We are sure you have been taught how horrible a loaded wild skunk is, we are here to break those myths! YES, they can and will spray, it is as a last resort. They WILL not merely run up to you and spray you! Spraying is their only means of protection, so if your dog is chasing it of course it will spray your dog, if you have it cornered it will spray you, BUT you or an animal has to threaten it FIRST. We have helped A LOT of wild skunks due to people killing their mothers, mothers got ran over, adults trapped and then people are afraid to release them from the trap due to fear of being sprayed etc... We put them in our vehicles, YES in the front or back seats of our personal vehicles to be released or cared for until they can make it on their own without ever being sprayed.
Skunks are a rabies vector species, that means they are considered more prone to have rabies than other wildlife. It does NOT mean they all have/carry rabies. Rabies is only contracted by saliva WHILE THEY ARE SHEDDING THE VIRUS (showing rabies symptoms). There has not been a positive rabies on a skunk in Indiana since 2004. Skunks do sometimes come out during the day, they also come out in the winter as skunks do not truly hibernate. Seeing a skunk out in the daytime or cold months only means they are hungry, NOT rabid!
Skunks do not have a permanent home. If one shows up at your home it will not stay long, it is passing through (unless it has kits, they will stay a couple of months to raise their young) then they will take their kits and move on. If they make a home on your property we ask you let them hang out for a couple weeks, remove all outside food sources if you want them to move on faster (cat food, dog food etc..), get wash rags or cut up an old towel, place the rags in a bowl of ammonia, let soak 15 mins, place the rags around the area you see the skunks in. This has worked 100% of the time, they HATE the smell of ammonia! DO NOT put in their den, just around the area, if that is not an option for you we will come get them FREE of charge and relocate them ONLY during certain times of the year.
Indiana Skunk Rescue is a not for profit, all of our services are free of charge. Our goal is to help the skunks in need.
Donations for our rescue are appreciated but not mandatory for our service.
Always remember it is illegal to own a wild skunk or care for a wild skunk in the state of Indiana. As cute as they are and as much as you want to help them, please do not take it on yourself, please call us.
WINTERTIME AND SKUNKS!! It's that time of year! As winter approaches, skunks will begin spending more and more time in their dens. Yet unlike other animals, skunks do not go into true hibernation. Instead, they go into a state known as torpor. Similar to hibernating, animals in torpor have lower heart rates, breathe slower, and have a slightly lower body temperature. However, skunks in torpor do not sleep as deeply as hibernating species, and can easily wake themselves on milder winter days to go out and forage for food. If you see a skunk out in the Winter it does NOT mean they are sick. It merely means they woke up and are looking for food.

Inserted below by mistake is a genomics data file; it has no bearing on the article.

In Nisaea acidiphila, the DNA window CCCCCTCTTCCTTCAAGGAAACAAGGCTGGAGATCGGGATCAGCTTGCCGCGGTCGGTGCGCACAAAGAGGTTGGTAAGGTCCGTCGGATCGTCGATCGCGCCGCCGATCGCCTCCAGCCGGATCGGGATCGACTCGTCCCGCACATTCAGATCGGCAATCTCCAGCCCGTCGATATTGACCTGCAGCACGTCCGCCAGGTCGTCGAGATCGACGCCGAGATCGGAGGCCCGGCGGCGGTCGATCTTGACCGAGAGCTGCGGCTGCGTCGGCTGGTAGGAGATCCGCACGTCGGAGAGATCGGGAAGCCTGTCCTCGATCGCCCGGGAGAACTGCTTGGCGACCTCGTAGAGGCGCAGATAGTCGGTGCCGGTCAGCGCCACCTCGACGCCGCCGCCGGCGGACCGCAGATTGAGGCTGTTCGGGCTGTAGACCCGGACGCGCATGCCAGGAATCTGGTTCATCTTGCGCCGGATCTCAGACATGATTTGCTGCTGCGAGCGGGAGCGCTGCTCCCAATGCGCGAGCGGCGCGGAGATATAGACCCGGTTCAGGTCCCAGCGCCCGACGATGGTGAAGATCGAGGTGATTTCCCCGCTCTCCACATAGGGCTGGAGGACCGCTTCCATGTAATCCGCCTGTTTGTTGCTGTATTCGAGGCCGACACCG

Skunks in neighborhoods will often dig their dens underneath structures, such as decks and sheds. While fall and winter may seem like a good time to block off holes in these areas, doing so while there is still a skunk in the den can be disastrous for the skunk's survival and will result in more money to fix the damage they will cause trying to escape. Its is best to make repairs like this in the summer time, when it is easier to monitor if the hole is currently in use or not. We would like for people to let them stay for the Winter since they will be sleeping for the most part, they have their den, food and water source found to survive the Winter. If they are relocated now it is a death sentence for them. They do not have time this late in the year to build a den, find a food and water source to make it though the Winter.
WE WILL NOT RELOCATE A SKUNK OCTOBER 14TH THROUGH APRIL 1ST. We will help you anyway that we can, but I will not come relocate them. Winter is hard enough on them without being trapped and relocated in the freezing cold with no home, no food, no water. It would be like picking you up and dropping you off in the ocean and wishing you the best of luck on finding land. They will be sleeping most of the time and should not be a bother to you. If I do that I might as well kill them at your house and I can't do that.
This is Julie French McLaughlin founder of Indiana Skunk Rescue.
I also help pretty much all of Indiana's wildlife mammals. I merely specialize in skunks.
I am going to list things you can do for different species of Indiana wildlife.
What would be wonderful is if you all would take the time to fix areas on your property that wildlife can get into.
It would save you the headache of having wildlife move in that you do not want there, it would save the wildlife from being removed or killed unnecessarily.
Walk around your property and if the weather has destroyed any open areas around your foundation, deck, your roof etc.., repair all areas :-)
Look for any holes that wildlife could get into to make a little home for them and their babies that will be born here shortly.
If you have piles of junk laying around your property clean it up so nothing moves into it. These animals have no idea it's your home. They do not know they're intruding on your space or they are not welcome there. All they know is they found someplace warm to move into to have their babies.
If wildlife moves someplace you do not want them I'm going to list by species what to do.
Raccoons.. set up lights and play music loudly. Play Rap or Hard Rock. Make it as bright as you possibly can, play the music as loud as you can without disturbing your neighbors. They will leave and find someplace else to live.